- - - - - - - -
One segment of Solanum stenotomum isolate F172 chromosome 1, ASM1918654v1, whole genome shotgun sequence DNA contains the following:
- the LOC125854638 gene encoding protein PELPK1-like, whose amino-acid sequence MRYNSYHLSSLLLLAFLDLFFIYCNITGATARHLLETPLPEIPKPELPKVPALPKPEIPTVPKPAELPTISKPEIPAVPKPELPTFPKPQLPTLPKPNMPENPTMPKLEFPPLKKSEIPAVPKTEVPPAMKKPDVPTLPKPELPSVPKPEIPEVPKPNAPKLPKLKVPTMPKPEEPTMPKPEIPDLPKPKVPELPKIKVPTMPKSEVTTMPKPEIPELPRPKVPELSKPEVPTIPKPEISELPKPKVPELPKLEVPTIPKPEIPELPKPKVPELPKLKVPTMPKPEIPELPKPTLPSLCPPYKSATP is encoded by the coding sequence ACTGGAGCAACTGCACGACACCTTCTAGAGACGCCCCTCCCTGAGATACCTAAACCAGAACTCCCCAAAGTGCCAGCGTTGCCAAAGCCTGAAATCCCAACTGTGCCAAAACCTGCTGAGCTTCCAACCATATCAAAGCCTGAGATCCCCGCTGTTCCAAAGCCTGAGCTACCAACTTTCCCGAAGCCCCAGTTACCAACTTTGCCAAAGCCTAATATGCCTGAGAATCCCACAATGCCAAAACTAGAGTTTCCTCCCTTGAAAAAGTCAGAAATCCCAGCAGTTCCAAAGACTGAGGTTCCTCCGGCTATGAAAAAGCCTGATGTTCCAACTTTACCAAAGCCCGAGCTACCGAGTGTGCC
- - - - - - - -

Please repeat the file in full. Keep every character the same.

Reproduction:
One segment of Solanum stenotomum isolate F172 chromosome 1, ASM1918654v1, whole genome shotgun sequence DNA contains the following:
- the LOC125854638 gene encoding protein PELPK1-like, whose amino-acid sequence MRYNSYHLSSLLLLAFLDLFFIYCNITGATARHLLETPLPEIPKPELPKVPALPKPEIPTVPKPAELPTISKPEIPAVPKPELPTFPKPQLPTLPKPNMPENPTMPKLEFPPLKKSEIPAVPKTEVPPAMKKPDVPTLPKPELPSVPKPEIPEVPKPNAPKLPKLKVPTMPKPEEPTMPKPEIPDLPKPKVPELPKIKVPTMPKSEVTTMPKPEIPELPRPKVPELSKPEVPTIPKPEISELPKPKVPELPKLEVPTIPKPEIPELPKPKVPELPKLKVPTMPKPEIPELPKPTLPSLCPPYKSATP is encoded by the coding sequence ACTGGAGCAACTGCACGACACCTTCTAGAGACGCCCCTCCCTGAGATACCTAAACCAGAACTCCCCAAAGTGCCAGCGTTGCCAAAGCCTGAAATCCCAACTGTGCCAAAACCTGCTGAGCTTCCAACCATATCAAAGCCTGAGATCCCCGCTGTTCCAAAGCCTGAGCTACCAACTTTCCCGAAGCCCCAGTTACCAACTTTGCCAAAGCCTAATATGCCTGAGAATCCCACAATGCCAAAACTAGAGTTTCCTCCCTTGAAAAAGTCAGAAATCCCAGCAGTTCCAAAGACTGAGGTTCCTCCGGCTATGAAAAAGCCTGATGTTCCAACTTTACCAAAGCCCGAGCTACCGAGTGTGCC